Ex-Senator Who Endorsed Josh Hawley Regrets Support After Capitol Riots

Former Republican Missouri Senator and United Nations Ambassador John C. Danforth has said he regrets having endorsed Republican Missouri Senator Josh Hawley during the 2018 midterm elections since Hawley led Wednesday's Senatorial Republican challenge of the Electoral College's vote in favor of President-elect Joe Biden.

"Supporting Josh and trying so hard to get him elected to the Senate was the worst mistake I ever made in my life," Danforth said in a Thursday phone interview with the St. Louis Post Dispatch. "[Hawley] is doing real harm. What he's doing to his party is one thing. What he's doing to the country is much worse."

Danforth was particularly appalled at the sight of ransacking the halls of Congress where he onced worked. The rioters overtook the Congressional building after Trump encouraged them to protest at the Capitol building to oppose Biden's election.

John Danforth Josh Hawley endorsement regret mistake
In an interview on Thursday, former Republican Missouri Senator and United Nations Ambassador John C. Danforth said that he regretted endorsing Republican Missouri Senator Josh Hawley since Hawley lead the Senatorial Republican challenge of the Electoral College's vote in favor of President-elect Joe Biden. In this December 3, 2004 photo, Danforth speaks to the media outside the U.N. Security Council chambers at UN headquarters in New York. Stan Honda / AFP/Getty

Danforth met Hawley when Hawley was still a student at Yale Law School. During Hawley's race in the 2018 midterms, Danforth endorsed Hawley even though the two differed in their opinions of President Donald Trump: Hawley embraced Trump while Danforth worried about the president's effect on the Republican Party.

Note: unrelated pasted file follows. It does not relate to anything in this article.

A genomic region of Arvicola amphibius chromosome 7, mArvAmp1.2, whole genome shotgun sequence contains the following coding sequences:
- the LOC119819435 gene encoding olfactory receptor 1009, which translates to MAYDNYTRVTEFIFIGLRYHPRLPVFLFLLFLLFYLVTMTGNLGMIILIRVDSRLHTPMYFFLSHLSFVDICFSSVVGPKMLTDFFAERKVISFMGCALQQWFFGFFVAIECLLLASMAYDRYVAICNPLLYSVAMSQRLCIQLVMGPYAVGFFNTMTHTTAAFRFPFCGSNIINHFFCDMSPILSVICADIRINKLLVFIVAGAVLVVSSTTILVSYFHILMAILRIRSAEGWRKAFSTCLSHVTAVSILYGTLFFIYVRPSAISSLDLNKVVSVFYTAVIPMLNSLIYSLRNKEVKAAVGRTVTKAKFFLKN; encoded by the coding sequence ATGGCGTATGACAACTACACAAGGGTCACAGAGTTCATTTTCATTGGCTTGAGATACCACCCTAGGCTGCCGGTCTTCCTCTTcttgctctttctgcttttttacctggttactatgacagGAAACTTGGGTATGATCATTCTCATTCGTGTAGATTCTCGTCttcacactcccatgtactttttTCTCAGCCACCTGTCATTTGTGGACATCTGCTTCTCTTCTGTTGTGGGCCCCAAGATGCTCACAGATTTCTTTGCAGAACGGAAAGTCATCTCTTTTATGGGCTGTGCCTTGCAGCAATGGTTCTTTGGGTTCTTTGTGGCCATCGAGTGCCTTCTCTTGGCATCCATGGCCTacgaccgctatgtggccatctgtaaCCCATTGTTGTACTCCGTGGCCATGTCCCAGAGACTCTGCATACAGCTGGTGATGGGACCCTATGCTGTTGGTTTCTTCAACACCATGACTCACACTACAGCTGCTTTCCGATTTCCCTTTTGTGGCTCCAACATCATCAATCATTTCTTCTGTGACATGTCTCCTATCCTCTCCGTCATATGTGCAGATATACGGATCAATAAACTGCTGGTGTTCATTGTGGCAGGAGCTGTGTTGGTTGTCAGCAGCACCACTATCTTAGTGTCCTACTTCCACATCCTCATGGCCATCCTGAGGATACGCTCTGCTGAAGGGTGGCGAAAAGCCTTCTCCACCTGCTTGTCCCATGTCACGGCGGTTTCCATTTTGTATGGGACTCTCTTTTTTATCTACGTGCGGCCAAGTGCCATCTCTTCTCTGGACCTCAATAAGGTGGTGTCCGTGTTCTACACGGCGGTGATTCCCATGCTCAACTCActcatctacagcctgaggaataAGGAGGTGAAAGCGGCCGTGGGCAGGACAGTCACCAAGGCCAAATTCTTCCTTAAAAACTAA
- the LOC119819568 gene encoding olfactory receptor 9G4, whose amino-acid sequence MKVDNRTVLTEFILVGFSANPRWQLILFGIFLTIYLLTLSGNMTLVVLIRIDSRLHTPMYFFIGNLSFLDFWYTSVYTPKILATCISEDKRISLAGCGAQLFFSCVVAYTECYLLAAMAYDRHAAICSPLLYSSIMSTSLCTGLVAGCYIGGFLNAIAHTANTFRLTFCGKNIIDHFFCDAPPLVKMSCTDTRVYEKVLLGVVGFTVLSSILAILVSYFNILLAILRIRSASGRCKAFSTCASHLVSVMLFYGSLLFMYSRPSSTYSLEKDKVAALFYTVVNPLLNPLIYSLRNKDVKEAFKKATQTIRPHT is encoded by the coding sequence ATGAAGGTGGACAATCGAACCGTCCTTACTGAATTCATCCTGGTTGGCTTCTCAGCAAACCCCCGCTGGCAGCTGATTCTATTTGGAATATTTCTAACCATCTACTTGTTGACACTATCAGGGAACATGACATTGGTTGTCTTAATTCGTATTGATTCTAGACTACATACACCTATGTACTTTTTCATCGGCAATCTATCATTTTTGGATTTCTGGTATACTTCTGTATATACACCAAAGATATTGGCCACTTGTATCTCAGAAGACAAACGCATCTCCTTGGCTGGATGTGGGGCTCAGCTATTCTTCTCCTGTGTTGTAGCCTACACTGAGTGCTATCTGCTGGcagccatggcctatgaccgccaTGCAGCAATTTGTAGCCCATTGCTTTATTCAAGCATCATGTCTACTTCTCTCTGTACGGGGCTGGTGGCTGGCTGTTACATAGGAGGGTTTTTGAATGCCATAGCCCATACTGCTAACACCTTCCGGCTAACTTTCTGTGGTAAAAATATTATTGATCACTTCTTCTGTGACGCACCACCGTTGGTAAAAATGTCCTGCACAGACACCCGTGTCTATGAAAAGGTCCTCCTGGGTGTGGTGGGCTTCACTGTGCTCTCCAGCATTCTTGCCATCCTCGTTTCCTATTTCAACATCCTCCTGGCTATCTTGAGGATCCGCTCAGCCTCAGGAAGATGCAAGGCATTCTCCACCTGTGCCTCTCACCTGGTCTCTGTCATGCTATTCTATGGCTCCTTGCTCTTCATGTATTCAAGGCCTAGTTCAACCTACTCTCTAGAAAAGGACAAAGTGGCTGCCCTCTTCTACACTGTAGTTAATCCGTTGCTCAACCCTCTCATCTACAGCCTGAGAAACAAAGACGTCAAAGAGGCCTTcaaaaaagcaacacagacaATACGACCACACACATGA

Hawley was the first Republican senator who pledged to oppose the January 6 congressional certification of President-elect Joe Biden's Electoral College win.

Usually, the congressional certification is a procedural formality. But this year, Republican officials and Trump pledged to fight Biden's election at the congressional meeting.

Trump and GOP officials even said that Vice President Mike Pence had the constitutional authority to single-handedly reject any Electoral votes that he considered illegitimate based on Trump's baseless claims of election fraud, thus giving Pence the power overturning the election in Trump's favor.

Hawley pledged to object to the electoral college count, saying he wanted to force a congressional vote to have an opportunity to highlight that "some states, particularly Pennsylvania, failed to follow their own state election laws."

Hawley and other Republicans pushed claims that state election laws, revised to accommodate voters who didn't wish to vote in-person during the ongoing COVID-19 pandemic, violated the U.S. Constitution because the changes were often created by election boards or governors' executive orders rather than through the legislatures.

In the end, Republican senators largely voted to approve the Electoral College's votes despite Hawley and others' objections. Nevertheless, Danforth said that the attempt to overturn the election's results has had lasting damage on the country.

"Yesterday was the physical culmination of the long attempt (by Hawley and others) to foment a lack of public confidence in our democratic system," Danforth said. "It is very dangerous to America to continue pushing this idea that government doesn't work and that voting was fraudulent."

Newsweek contacted Hawley's office for comment.